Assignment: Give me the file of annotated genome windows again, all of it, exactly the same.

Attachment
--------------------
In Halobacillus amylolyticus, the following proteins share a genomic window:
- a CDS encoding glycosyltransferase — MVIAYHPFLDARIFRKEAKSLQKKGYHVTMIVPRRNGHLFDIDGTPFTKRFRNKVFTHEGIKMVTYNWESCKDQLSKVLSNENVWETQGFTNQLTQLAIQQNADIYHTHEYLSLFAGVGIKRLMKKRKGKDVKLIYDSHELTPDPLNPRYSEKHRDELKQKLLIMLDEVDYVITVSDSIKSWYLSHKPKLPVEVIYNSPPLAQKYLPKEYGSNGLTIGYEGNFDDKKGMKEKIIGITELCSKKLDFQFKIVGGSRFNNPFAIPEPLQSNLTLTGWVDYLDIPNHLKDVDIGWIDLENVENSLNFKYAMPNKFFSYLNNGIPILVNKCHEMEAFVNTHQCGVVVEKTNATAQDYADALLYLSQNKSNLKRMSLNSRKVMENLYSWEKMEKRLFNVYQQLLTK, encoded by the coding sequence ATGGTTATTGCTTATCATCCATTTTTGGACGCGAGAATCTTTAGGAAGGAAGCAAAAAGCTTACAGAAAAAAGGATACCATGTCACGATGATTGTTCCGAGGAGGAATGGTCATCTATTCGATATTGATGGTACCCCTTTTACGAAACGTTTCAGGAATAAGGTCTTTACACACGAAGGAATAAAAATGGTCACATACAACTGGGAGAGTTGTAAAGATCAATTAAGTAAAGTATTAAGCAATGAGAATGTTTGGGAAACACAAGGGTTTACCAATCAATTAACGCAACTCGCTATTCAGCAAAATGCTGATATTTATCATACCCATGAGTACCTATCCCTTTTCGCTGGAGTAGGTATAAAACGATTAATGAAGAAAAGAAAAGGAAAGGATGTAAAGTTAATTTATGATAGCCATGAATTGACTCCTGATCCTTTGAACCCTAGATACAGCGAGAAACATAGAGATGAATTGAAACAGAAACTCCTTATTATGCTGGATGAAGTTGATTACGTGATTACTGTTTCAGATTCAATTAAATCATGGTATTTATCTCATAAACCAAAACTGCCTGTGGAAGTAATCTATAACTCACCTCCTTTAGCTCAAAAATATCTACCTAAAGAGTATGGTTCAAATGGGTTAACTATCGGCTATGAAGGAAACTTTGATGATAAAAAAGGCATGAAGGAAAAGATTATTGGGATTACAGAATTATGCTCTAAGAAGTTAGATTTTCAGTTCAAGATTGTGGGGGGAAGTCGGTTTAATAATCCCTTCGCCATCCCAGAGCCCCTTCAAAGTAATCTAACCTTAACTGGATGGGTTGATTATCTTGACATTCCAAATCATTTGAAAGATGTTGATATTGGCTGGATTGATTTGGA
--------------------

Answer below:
In Halobacillus amylolyticus, the following proteins share a genomic window:
- a CDS encoding glycosyltransferase — MVIAYHPFLDARIFRKEAKSLQKKGYHVTMIVPRRNGHLFDIDGTPFTKRFRNKVFTHEGIKMVTYNWESCKDQLSKVLSNENVWETQGFTNQLTQLAIQQNADIYHTHEYLSLFAGVGIKRLMKKRKGKDVKLIYDSHELTPDPLNPRYSEKHRDELKQKLLIMLDEVDYVITVSDSIKSWYLSHKPKLPVEVIYNSPPLAQKYLPKEYGSNGLTIGYEGNFDDKKGMKEKIIGITELCSKKLDFQFKIVGGSRFNNPFAIPEPLQSNLTLTGWVDYLDIPNHLKDVDIGWIDLENVENSLNFKYAMPNKFFSYLNNGIPILVNKCHEMEAFVNTHQCGVVVEKTNATAQDYADALLYLSQNKSNLKRMSLNSRKVMENLYSWEKMEKRLFNVYQQLLTK, encoded by the coding sequence ATGGTTATTGCTTATCATCCATTTTTGGACGCGAGAATCTTTAGGAAGGAAGCAAAAAGCTTACAGAAAAAAGGATACCATGTCACGATGATTGTTCCGAGGAGGAATGGTCATCTATTCGATATTGATGGTACCCCTTTTACGAAACGTTTCAGGAATAAGGTCTTTACACACGAAGGAATAAAAATGGTCACATACAACTGGGAGAGTTGTAAAGATCAATTAAGTAAAGTATTAAGCAATGAGAATGTTTGGGAAACACAAGGGTTTACCAATCAATTAACGCAACTCGCTATTCAGCAAAATGCTGATATTTATCATACCCATGAGTACCTATCCCTTTTCGCTGGAGTAGGTATAAAACGATTAATGAAGAAAAGAAAAGGAAAGGATGTAAAGTTAATTTATGATAGCCATGAATTGACTCCTGATCCTTTGAACCCTAGATACAGCGAGAAACATAGAGATGAATTGAAACAGAAACTCCTTATTATGCTGGATGAAGTTGATTACGTGATTACTGTTTCAGATTCAATTAAATCATGGTATTTATCTCATAAACCAAAACTGCCTGTGGAAGTAATCTATAACTCACCTCCTTTAGCTCAAAAATATCTACCTAAAGAGTATGGTTCAAATGGGTTAACTATCGGCTATGAAGGAAACTTTGATGATAAAAAAGGCATGAAGGAAAAGATTATTGGGATTACAGAATTATGCTCTAAGAAGTTAGATTTTCAGTTCAAGATTGTGGGGGGAAGTCGGTTTAATAATCCCTTCGCCATCCCAGAGCCCCTTCAAAGTAATCTAACCTTAACTGGATGGGTTGATTATCTTGACATTCCAAATCATTTGAAAGATGTTGATATTGGCTGGATTGATTTGGA